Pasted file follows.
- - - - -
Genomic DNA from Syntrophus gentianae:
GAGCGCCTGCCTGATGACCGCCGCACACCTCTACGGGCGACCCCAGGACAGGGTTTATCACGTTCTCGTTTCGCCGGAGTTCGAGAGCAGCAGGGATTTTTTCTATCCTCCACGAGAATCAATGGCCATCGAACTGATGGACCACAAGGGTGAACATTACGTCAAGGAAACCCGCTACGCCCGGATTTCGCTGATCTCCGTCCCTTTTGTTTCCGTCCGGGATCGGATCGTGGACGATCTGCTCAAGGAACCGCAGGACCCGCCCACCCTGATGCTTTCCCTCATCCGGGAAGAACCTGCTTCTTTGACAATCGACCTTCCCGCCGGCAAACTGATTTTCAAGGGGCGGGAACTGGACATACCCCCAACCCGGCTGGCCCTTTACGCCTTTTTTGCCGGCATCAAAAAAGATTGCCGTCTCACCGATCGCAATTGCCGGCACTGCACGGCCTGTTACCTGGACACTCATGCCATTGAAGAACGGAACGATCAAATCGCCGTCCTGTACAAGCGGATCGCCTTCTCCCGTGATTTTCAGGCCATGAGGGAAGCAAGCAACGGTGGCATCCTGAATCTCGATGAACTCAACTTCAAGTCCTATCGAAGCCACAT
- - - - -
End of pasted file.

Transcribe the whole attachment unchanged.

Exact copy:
Genomic DNA from Syntrophus gentianae:
GAGCGCCTGCCTGATGACCGCCGCACACCTCTACGGGCGACCCCAGGACAGGGTTTATCACGTTCTCGTTTCGCCGGAGTTCGAGAGCAGCAGGGATTTTTTCTATCCTCCACGAGAATCAATGGCCATCGAACTGATGGACCACAAGGGTGAACATTACGTCAAGGAAACCCGCTACGCCCGGATTTCGCTGATCTCCGTCCCTTTTGTTTCCGTCCGGGATCGGATCGTGGACGATCTGCTCAAGGAACCGCAGGACCCGCCCACCCTGATGCTTTCCCTCATCCGGGAAGAACCTGCTTCTTTGACAATCGACCTTCCCGCCGGCAAACTGATTTTCAAGGGGCGGGAACTGGACATACCCCCAACCCGGCTGGCCCTTTACGCCTTTTTTGCCGGCATCAAAAAAGATTGCCGTCTCACCGATCGCAATTGCCGGCACTGCACGGCCTGTTACCTGGACACTCATGCCATTGAAGAACGGAACGATCAAATCGCCGTCCTGTACAAGCGGATCGCCTTCTCCCGTGATTTTCAGGCCATGAGGGAAGCAAGCAACGGTGGCATCCTGAATCTCGATGAACTCAACTTCAAGTCCTATCGAAGCCACAT